Jan 25, 2018 in Research

book Research Paper on Sensory Adaptation Experiment

Sensory Adaptation experiments provide individuals with the experience of learning the changes in perception of messages sent to the nervous system and the response each message triggers from the brain. Every individual has senses, but not every individual uses those senses allowing the brain to process the messages (Sternberg, Mio & Mio, 2009). The paper will discuss the results on the sensory adaptation of different experiments. The first experiment will involve rubbing my index fingers over the surface of coarse sandpaper and rating its coarseness on a scale of 1 to 7. The second experiment will involve two cups; one containing sugar water and the second containing fresh water. The third experiment will involve the use of three medium sized bowls and involves submerging my hands in the first two and simultaneously into the third one. Sensory Adaptation takes place when sensory receptors alter their sensitivity to stimuli. These experiments are to assess the results registered in the sensory systems on different parts of the body.

The first experiment involved rubbing my index fingers over a piece of coarse sandpaper. This experiment was carried out for a few minutes to rate the coarseness on a scale of one (soft) to seven (very coarse). After about two minutes had elapsed, I rubbed my index fingers over the same sandpaper and recorded the coarseness on the scale. The results registered in this experiment showed that an individual’s perception of coarseness does change. The first time I rubbed my fingers on the sandpaper, the perception rating I registered was a six, which was very coarse. The second time I rubbed my fingers on the coarse sandpaper after about two minutes, I registered a rating of three which was less coarse than the first time. What was the significance of these results? I adapted to the feeling of the paper. The feeling on my fingers and the surface on the sandpaper were the same. I adapted to the sensation of coarseness, and after the second time round, I did not notice the difference between soft and course as registered in the first trial.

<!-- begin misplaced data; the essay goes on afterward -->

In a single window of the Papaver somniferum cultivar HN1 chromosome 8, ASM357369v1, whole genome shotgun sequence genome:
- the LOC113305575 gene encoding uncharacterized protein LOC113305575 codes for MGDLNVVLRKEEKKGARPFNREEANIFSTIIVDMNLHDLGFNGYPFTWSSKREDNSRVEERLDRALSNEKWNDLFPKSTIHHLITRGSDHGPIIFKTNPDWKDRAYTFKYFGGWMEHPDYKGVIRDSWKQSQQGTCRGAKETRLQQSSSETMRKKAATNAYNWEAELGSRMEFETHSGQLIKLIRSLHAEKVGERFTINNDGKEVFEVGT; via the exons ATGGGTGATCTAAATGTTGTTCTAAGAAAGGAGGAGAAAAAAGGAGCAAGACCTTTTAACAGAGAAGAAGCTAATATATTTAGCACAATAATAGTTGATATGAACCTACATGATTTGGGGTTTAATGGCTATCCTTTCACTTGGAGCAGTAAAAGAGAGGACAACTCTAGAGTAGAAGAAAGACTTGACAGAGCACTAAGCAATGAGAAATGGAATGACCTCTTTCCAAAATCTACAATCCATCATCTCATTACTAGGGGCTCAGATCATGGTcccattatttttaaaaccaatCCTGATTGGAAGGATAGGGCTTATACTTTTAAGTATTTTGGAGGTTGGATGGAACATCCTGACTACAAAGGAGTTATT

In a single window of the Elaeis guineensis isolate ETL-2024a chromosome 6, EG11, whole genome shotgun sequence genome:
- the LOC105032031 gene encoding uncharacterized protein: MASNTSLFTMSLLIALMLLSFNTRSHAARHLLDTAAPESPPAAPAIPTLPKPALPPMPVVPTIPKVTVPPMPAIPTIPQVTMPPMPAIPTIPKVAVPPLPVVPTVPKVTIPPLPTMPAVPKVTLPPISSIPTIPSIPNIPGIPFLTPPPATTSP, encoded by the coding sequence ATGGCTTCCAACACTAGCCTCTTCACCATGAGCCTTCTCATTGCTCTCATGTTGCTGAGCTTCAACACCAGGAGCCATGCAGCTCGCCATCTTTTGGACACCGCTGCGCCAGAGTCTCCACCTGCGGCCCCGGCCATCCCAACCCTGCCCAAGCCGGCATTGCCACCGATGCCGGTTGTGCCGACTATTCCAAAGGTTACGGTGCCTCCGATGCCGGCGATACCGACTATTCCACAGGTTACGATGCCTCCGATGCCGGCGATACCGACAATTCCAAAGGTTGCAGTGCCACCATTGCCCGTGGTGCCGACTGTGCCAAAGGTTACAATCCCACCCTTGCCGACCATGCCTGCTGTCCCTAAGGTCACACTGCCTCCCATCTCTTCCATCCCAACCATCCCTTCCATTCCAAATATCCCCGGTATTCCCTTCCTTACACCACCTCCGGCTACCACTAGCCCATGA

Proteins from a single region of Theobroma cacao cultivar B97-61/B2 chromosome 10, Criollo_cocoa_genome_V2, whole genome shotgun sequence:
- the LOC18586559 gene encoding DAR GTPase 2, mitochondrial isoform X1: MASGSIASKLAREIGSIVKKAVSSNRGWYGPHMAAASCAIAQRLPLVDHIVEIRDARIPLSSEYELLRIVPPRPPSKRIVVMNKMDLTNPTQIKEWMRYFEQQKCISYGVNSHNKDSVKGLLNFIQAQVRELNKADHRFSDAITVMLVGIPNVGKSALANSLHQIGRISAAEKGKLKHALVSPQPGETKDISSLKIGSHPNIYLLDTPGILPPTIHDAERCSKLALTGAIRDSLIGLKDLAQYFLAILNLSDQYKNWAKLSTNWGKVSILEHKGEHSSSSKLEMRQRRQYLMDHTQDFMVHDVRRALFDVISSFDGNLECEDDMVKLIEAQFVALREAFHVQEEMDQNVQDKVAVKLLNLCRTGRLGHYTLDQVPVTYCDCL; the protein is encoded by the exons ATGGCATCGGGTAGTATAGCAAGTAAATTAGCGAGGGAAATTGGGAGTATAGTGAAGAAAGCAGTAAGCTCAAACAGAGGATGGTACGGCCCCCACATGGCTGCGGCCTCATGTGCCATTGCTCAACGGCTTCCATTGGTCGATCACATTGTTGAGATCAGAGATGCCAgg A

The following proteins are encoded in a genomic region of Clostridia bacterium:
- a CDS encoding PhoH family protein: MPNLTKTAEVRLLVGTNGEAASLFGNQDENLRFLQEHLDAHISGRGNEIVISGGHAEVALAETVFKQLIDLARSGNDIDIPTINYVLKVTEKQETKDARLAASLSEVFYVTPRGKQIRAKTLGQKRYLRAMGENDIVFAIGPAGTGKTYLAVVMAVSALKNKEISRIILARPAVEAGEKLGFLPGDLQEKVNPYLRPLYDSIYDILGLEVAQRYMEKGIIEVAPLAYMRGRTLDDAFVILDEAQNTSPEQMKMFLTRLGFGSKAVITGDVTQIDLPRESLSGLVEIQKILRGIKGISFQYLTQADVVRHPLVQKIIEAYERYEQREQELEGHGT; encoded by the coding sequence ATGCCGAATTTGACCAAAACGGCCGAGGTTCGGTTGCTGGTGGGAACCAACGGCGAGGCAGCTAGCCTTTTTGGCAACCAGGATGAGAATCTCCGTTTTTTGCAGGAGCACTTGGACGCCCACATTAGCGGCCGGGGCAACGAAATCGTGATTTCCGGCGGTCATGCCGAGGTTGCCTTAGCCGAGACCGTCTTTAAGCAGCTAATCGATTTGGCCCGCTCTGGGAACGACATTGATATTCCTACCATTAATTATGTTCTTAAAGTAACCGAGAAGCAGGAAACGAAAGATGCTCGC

The second experiment involved setting up one cup with a sugar solution and the second cup with fresh water. I carried out the experiment by taking a sip of sugar water, swished it around my mouth for several seconds. After a certain amount of time had elapsed, I disposed of the sugar water. The results I registered showed that the taste in my mouth became less and less sweet as time lapsed. The reason for this was that the sensory nerves in my mouth become used to, or rather, adapted to the sweet taste. The second part of the experiment was to sip the fresh water and dispose of it. The taste of this water felt very different in my mouth. The reason for this was that the sensory nerves in my mouth adapted to the sweet tasting water. When I introduced the fresh water, the senses experienced a different taste.


The final experiment involved the use of three medium sized bowls. The first bowl contained very hot water, but not painfully hot. The second bowl contained very cold tap water. The third one contained a mixture of very cold and hot water. The bowls were set up so that the cold-water bowl was in front of my right hand, and the hot water bowl was in front of my left hand. The lukewarm bowl was in between the two. The experiment involved submerging each hand in the bowl in front of the respective arms. This continued for about three minutes. Once the time elapsed, I took my hands from the bowls and placed them in the third bowl. The results registered were not very noticeably different. The reason my hands were not receptive was that they adapted to the water I initially put them. When I placed my hands in the lukewarm bowl, there was a less conspicuous difference to the senses.

The primary sensory system involved in the first experiment was the sense of touch. The second experiment tested the sense of taste while the third experiment tested my sense of touch as well. Each of these systems experienced adaptations to the stimulus presented to me. Adaptation is an important factor in evolution. According to Nicholas (2009), the primary reason for its significance is the need for man to adjust to changes in their senses, environment and stimuli. If an individual is not able to adapt, he experiences difficult circumstances in handling even the smallest variance in his environment. If an individual is not able to handle the change or adapt to the change, this will create complexities not only in the sensory system, but also in the psychological system as well (Noback, C. R. et al, 2007). Additionally, lack of adaptation to certain situations may lead to the development of mental stress and disruption of the central nervous system. When an individual is able to adapt to certain situations, he or she is able to evolve both in the mental and physical capacity. 


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